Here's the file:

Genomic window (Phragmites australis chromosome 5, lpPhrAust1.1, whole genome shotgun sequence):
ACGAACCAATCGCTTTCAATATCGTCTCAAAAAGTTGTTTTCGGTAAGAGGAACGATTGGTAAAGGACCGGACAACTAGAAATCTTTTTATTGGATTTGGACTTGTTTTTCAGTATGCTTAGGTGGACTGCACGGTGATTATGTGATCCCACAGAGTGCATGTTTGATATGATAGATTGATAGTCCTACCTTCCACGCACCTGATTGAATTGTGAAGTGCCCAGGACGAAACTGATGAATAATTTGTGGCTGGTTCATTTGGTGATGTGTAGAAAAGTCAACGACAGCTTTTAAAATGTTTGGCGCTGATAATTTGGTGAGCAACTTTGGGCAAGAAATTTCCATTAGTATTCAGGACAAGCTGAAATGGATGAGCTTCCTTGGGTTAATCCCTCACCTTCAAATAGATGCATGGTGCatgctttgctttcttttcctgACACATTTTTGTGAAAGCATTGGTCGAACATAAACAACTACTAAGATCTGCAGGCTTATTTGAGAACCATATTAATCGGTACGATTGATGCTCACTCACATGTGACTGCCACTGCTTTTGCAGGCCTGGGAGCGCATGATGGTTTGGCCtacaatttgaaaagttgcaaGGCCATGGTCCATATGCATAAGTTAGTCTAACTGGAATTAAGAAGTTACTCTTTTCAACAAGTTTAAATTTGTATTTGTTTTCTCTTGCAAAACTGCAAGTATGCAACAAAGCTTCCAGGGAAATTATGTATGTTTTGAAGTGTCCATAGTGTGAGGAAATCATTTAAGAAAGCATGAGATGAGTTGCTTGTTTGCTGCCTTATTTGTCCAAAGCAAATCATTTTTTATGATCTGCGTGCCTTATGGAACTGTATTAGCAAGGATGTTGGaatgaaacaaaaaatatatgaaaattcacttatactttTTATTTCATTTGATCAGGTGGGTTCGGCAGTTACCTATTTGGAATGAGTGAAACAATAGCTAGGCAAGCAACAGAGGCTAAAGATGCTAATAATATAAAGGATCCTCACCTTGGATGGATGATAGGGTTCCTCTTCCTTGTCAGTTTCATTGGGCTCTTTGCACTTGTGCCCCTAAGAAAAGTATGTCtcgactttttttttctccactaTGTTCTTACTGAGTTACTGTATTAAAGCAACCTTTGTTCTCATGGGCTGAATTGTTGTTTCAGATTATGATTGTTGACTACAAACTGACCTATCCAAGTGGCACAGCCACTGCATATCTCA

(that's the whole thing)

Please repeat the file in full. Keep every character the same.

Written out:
Genomic window (Phragmites australis chromosome 5, lpPhrAust1.1, whole genome shotgun sequence):
ACGAACCAATCGCTTTCAATATCGTCTCAAAAAGTTGTTTTCGGTAAGAGGAACGATTGGTAAAGGACCGGACAACTAGAAATCTTTTTATTGGATTTGGACTTGTTTTTCAGTATGCTTAGGTGGACTGCACGGTGATTATGTGATCCCACAGAGTGCATGTTTGATATGATAGATTGATAGTCCTACCTTCCACGCACCTGATTGAATTGTGAAGTGCCCAGGACGAAACTGATGAATAATTTGTGGCTGGTTCATTTGGTGATGTGTAGAAAAGTCAACGACAGCTTTTAAAATGTTTGGCGCTGATAATTTGGTGAGCAACTTTGGGCAAGAAATTTCCATTAGTATTCAGGACAAGCTGAAATGGATGAGCTTCCTTGGGTTAATCCCTCACCTTCAAATAGATGCATGGTGCatgctttgctttcttttcctgACACATTTTTGTGAAAGCATTGGTCGAACATAAACAACTACTAAGATCTGCAGGCTTATTTGAGAACCATATTAATCGGTACGATTGATGCTCACTCACATGTGACTGCCACTGCTTTTGCAGGCCTGGGAGCGCATGATGGTTTGGCCtacaatttgaaaagttgcaaGGCCATGGTCCATATGCATAAGTTAGTCTAACTGGAATTAAGAAGTTACTCTTTTCAACAAGTTTAAATTTGTATTTGTTTTCTCTTGCAAAACTGCAAGTATGCAACAAAGCTTCCAGGGAAATTATGTATGTTTTGAAGTGTCCATAGTGTGAGGAAATCATTTAAGAAAGCATGAGATGAGTTGCTTGTTTGCTGCCTTATTTGTCCAAAGCAAATCATTTTTTATGATCTGCGTGCCTTATGGAACTGTATTAGCAAGGATGTTGGaatgaaacaaaaaatatatgaaaattcacttatactttTTATTTCATTTGATCAGGTGGGTTCGGCAGTTACCTATTTGGAATGAGTGAAACAATAGCTAGGCAAGCAACAGAGGCTAAAGATGCTAATAATATAAAGGATCCTCACCTTGGATGGATGATAGGGTTCCTCTTCCTTGTCAGTTTCATTGGGCTCTTTGCACTTGTGCCCCTAAGAAAAGTATGTCtcgactttttttttctccactaTGTTCTTACTGAGTTACTGTATTAAAGCAACCTTTGTTCTCATGGGCTGAATTGTTGTTTCAGATTATGATTGTTGACTACAAACTGACCTATCCAAGTGGCACAGCCACTGCATATCTCA